• Re: (Score:3, Informative)

      That doesn't mean they won't sell minutes and bill by the meg.
      • Re: (Score:1, Informative)

        by Anonymous Coward

        Or, more lucratively, bill by the TXT.
        (aka, "What do you mean these 160 bytes cost 4000x more than other bytes?")

  • A picture is worth a thousand words. I wonder how much a video costs...
    • Well, depends on the quality of the video. If we assume that video is 30 frames a second, that would make 30,000 words a second and 1,800,000 words a minute. A full length movie at this rate (assuming 1.5 hours) 162,000,000 words, plus dialog. This is of course high-quality video, but its pretty amazing how quickly that adds up.
  • My data traffic ( dedicated to direct communication between humans, not just idle data use like downloads or forum posts ) exceeded 'voice' communication decades ago.

  • I think it's imperative that net neutrality apply to the cell carriers, too.

    And we're quite a long way from that.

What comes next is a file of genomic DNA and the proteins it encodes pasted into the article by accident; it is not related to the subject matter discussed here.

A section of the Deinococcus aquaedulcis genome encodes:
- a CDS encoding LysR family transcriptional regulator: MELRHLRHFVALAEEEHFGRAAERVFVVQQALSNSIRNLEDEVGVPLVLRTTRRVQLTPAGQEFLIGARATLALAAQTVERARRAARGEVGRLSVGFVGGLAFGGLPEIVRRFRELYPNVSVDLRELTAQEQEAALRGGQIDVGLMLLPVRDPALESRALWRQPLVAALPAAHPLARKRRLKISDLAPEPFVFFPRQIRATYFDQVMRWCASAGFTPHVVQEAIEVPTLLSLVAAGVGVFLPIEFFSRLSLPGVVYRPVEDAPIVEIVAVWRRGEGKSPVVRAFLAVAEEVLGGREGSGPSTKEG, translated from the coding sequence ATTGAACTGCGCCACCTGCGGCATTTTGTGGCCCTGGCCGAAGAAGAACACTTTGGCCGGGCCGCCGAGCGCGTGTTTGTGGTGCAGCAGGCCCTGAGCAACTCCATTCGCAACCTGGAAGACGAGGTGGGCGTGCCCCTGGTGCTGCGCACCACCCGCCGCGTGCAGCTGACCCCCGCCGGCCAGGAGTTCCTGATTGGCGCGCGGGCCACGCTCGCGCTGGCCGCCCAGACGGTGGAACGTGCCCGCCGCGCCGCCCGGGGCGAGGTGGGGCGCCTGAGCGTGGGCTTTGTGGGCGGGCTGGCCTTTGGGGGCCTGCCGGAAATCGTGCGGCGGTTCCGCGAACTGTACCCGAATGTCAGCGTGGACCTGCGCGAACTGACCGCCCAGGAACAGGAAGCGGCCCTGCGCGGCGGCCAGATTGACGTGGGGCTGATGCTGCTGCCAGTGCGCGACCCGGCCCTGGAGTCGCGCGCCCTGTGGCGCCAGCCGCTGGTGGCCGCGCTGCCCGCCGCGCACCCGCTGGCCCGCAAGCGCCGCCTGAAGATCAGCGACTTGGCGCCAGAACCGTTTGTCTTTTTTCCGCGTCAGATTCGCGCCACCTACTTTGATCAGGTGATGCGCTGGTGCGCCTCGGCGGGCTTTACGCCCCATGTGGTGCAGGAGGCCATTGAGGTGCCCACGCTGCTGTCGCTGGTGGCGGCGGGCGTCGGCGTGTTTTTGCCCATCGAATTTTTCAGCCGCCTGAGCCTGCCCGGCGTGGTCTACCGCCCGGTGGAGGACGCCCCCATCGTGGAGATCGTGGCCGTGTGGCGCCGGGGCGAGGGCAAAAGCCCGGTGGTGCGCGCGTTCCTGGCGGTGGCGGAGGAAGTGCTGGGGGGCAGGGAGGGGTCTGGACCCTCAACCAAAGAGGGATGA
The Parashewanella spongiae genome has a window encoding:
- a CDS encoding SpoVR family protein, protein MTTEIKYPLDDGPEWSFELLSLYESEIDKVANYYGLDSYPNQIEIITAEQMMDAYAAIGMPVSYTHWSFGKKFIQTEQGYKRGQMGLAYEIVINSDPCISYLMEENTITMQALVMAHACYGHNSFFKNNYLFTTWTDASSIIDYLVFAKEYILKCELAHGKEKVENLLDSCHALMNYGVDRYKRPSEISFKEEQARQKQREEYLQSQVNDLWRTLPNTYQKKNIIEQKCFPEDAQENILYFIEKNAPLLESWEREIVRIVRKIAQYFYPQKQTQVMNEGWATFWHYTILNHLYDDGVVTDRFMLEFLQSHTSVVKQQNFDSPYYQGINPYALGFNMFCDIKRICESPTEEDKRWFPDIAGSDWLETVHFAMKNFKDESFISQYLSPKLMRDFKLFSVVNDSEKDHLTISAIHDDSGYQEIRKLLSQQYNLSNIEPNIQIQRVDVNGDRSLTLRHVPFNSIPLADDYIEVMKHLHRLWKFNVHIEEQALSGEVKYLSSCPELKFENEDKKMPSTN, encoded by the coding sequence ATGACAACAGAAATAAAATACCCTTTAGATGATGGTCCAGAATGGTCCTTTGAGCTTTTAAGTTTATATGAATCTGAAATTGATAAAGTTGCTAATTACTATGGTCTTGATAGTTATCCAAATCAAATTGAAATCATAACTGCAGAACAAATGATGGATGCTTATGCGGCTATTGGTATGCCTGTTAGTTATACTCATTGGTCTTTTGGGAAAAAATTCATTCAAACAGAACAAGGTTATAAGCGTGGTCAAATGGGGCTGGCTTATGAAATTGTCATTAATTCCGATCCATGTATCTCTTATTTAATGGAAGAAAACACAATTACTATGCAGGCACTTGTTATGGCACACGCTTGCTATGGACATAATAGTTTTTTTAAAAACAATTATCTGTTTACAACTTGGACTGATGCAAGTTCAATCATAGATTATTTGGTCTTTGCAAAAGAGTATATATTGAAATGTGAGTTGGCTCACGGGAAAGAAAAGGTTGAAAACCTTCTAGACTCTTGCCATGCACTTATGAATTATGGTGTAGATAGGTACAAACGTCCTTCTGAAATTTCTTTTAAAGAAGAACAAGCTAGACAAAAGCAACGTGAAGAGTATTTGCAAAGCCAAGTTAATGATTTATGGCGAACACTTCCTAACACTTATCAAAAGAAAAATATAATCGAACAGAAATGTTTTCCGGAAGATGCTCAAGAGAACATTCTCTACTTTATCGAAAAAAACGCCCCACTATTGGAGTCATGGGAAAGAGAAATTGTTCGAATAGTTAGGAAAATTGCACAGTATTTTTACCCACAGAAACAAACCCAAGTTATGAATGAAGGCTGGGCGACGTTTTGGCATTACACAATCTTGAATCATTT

• the nations with the largest data service revenues were: the US, Japan, China, the UK, Italy, Germany, France, Australia, Spain and Korea, respectively."

    I'm not surprised. Optus et al will charge you 55c / KB if you exceed your allotted data, and many plans don't include any. The more economical options are 300 MB for $10 (Virgin) or 1 GB for $20 (ThinkMobile), but they're rather difficult to find, so it's no surprise that they're collecting so much revenue from this.
    On the plus side, at least we're allowed to tether.

Disraeli was pretty close: actually, there are Lies, Damn lies, Statistics, Benchmarks, and Delivery dates.